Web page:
Background: The Birth of a Dream

Ernest Hilaire grew up in St. Lucia in an environment that encouraged a strong social consciousness. Organised youth groups, sporting competitions and the local student and youth movements were a normal part of his upbringing that fed his natural fascination in sociology. An early interest in current affairs made it easy for the youngster to memorise the capitals, populations and flags of many countries and learn about international history.

In the early 1990s Hilaire completed his Bachelor of Science degree at the Cave Hill campus of the University of the West Indies, after switching from a strict Sociology major to a double major in Political Science and Sociology. Hilaire’s aspiration to become involved in international politics and help address and provide solutions to global problems sprang from the same fertile ideological soil that would motivate him to join the Foreign Service upon his graduation in 1993.

Foreign Service and Beyond

Ernest Hilaire

HE Ernest Hilaire with St Lucia Prime Minister Kenny Anthony at the St. Lucian High Commission, London

After serving one year as a Foreign Service cadet, Hilaire earned his Master of Philosophy degree in 1995, with a distinction in International Relations, from Darwin College, Cambridge University, England. He then decided to spend the next two years teaching. While in the teaching post, Hilaire was invited, by Prime Minister Dr. Kenny Anthony, to serve as his personal assistant. He worked in this capacity for two years, a time he fondly recalls as “a very rich period in my growth and development”.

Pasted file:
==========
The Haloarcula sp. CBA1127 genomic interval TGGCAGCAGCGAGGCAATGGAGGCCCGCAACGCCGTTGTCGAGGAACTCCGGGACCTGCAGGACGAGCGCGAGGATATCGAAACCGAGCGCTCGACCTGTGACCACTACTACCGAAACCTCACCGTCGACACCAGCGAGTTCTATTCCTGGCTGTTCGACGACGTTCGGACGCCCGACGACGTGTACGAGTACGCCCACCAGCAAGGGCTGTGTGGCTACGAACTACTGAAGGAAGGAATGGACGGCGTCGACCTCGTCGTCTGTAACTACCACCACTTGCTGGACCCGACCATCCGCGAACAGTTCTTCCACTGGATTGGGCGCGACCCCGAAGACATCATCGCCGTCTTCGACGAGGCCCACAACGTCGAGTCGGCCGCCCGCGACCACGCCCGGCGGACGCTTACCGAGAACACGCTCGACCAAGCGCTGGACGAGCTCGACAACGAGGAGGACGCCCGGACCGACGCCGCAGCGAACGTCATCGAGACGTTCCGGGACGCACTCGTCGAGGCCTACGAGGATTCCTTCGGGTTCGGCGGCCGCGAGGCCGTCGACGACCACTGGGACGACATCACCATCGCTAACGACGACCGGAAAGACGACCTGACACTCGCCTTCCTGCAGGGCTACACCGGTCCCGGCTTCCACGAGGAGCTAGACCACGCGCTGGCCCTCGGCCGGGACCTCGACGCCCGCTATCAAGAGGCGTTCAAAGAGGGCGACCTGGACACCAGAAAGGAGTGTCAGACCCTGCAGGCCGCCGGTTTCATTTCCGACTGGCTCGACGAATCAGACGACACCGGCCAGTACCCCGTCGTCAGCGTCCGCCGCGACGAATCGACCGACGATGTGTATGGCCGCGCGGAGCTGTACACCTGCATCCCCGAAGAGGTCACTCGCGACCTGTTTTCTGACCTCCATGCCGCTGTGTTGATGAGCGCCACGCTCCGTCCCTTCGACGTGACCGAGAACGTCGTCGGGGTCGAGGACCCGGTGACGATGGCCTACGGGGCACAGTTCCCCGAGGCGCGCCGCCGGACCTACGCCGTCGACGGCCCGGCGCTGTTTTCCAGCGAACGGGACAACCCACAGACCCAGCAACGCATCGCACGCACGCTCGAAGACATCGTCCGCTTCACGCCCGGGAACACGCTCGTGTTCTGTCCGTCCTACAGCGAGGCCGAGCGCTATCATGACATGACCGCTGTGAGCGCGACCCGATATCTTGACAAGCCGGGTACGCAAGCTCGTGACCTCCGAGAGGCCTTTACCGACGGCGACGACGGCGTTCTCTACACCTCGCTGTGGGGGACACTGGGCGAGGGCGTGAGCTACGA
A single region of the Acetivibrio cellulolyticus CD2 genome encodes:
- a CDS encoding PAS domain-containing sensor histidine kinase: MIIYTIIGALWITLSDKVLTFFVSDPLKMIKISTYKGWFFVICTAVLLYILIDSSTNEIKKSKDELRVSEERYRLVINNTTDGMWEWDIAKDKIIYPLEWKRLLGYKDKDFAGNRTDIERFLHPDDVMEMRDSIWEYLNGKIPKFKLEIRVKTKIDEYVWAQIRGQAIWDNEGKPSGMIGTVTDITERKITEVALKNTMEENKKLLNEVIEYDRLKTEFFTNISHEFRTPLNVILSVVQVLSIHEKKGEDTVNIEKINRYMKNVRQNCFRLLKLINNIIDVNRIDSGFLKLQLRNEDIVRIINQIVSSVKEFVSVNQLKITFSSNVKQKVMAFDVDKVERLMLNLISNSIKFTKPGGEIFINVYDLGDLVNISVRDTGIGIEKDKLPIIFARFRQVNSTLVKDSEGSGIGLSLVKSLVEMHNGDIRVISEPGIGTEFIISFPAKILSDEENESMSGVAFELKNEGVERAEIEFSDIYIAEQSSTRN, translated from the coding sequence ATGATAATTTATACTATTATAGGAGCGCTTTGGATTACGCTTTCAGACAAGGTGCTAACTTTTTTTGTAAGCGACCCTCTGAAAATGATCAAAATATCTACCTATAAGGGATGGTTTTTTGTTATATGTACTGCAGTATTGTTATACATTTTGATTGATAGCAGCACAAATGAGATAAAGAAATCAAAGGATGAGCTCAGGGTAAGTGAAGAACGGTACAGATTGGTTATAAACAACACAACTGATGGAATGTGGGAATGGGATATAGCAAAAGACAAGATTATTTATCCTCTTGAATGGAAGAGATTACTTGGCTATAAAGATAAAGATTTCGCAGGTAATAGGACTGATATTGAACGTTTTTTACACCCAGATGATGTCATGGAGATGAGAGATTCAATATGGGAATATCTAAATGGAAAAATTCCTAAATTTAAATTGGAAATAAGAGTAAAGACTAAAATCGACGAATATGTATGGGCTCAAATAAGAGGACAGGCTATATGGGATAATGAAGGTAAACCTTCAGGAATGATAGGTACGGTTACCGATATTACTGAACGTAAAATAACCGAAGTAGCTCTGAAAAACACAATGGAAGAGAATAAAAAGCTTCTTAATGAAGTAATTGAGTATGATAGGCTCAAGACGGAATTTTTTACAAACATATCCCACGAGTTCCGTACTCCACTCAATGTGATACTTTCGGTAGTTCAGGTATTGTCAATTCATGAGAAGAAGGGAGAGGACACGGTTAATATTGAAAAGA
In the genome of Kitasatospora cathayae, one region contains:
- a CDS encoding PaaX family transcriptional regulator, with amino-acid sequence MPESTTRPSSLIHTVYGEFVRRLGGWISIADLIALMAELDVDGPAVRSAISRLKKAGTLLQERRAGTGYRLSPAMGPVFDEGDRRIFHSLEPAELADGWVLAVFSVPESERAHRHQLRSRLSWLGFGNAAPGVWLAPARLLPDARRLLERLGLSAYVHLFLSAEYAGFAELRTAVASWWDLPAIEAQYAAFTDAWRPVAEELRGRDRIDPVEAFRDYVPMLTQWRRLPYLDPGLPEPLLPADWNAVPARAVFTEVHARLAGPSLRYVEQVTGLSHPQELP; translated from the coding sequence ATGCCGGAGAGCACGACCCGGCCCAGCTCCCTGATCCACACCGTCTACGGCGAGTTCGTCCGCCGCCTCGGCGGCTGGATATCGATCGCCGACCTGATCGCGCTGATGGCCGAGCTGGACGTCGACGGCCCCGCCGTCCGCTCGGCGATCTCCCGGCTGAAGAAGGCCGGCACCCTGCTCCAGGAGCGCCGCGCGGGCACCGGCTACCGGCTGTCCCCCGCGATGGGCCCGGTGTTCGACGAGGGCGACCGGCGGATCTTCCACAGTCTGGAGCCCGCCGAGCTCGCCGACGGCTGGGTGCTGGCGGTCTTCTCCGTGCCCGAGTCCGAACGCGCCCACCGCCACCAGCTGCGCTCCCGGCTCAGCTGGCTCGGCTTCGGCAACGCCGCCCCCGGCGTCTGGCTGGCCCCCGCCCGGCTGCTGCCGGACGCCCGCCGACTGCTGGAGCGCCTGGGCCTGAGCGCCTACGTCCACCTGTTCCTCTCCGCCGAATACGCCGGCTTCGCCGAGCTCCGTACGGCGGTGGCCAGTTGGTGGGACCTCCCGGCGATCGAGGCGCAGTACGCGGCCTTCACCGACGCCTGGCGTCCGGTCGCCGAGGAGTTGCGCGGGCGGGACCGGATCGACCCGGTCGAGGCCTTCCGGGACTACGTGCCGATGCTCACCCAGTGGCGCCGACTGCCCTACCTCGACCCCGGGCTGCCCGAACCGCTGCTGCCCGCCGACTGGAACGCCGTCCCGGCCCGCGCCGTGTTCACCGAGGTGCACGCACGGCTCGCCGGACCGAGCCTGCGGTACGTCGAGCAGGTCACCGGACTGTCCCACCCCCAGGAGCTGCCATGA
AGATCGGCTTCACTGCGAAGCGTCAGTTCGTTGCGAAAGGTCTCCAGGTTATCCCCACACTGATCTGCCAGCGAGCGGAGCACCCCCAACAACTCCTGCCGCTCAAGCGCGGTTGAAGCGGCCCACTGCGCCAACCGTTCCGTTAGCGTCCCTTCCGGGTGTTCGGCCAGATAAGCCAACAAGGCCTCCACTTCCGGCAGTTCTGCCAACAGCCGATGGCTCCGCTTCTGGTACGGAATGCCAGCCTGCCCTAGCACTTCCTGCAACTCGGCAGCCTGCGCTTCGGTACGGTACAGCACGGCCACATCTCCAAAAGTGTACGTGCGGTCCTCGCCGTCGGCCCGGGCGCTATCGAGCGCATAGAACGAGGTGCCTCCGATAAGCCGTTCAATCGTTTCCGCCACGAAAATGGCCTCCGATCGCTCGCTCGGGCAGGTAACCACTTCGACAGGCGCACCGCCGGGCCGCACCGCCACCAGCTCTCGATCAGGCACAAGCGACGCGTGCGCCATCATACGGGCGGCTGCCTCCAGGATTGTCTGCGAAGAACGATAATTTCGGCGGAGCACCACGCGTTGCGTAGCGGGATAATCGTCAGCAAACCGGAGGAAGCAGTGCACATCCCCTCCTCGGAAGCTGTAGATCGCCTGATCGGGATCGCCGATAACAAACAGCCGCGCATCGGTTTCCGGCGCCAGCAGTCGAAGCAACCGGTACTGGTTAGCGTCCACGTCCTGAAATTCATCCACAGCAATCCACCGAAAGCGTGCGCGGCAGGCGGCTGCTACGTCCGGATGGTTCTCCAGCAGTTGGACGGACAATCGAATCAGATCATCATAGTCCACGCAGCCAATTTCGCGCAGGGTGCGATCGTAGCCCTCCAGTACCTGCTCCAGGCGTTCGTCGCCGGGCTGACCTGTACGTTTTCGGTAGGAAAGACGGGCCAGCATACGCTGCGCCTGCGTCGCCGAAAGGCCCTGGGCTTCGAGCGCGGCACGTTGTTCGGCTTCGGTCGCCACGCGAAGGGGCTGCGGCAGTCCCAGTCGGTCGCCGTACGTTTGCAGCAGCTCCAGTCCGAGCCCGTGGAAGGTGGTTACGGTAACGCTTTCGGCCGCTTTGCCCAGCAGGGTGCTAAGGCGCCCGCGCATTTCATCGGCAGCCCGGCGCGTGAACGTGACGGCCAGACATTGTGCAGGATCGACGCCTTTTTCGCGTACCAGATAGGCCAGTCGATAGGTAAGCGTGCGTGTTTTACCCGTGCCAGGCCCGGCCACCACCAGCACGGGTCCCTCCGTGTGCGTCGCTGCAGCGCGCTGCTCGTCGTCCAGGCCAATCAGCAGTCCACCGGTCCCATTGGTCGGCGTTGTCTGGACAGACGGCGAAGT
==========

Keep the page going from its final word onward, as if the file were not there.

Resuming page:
Hilaire’s time in the Prime Minister’s office brought rewarding work in government programmes that focused on basic needs, internships and national skills; a micro-enterprise fund for young people. This included a government initiative designed to improve the living standards of banana growers, who faced tremendous pressures due to the declining rural landscape.
In 1997, Hilaire served as Permanent Secretary in charge of the Ministry of Youth and Sports. At that time, the St. Lucian government had plans to build a National Stadium, the national cricket grounds, and determined to place courts all over the island. Innovative sports and youth policies were required, and Hilaire was appointed to oversee the government’s youth and sports programme.

From Sports to Business and Back

Hilaire then returned to England to earn his Ph.D. at the London School of Economics. Before leaving St. Lucia for his studies, he helped prepare the bid for his home country to host the Cricket World Cup. As a result, St. Lucia received one of the most attractive Cricket World Cup packages. After completing his degree, Hilaire returned home to serve as CEO of the Cricket World Cup Tournament in St. Lucia.
His career then took him for a time to the world-renowned business consultancy, McKinsey and Company-an opportunity he describes as “probably the most fascinating experience in the life of a young professional”. At the consultancy, he adds, “I met some of the brightest and most efficient people I have ever known in the world”.
In 2010 Hilaire was invited by the West Indies Cricket Board (WICB) to serve as Director of the 2010 World Tournament, which the board would be hosting. While Hilaire made preparations for the tournament, the board made a decision to replace its CEO and suggested that Hilaire apply for the soon-to-be-vacant post, stating that the WICB needed someone who could “transform” the board. Hilaire applied, was hired and held the post for three years before deciding that the time had come to move on to fresh challenges.

Diplomacy: Coming Full-Circle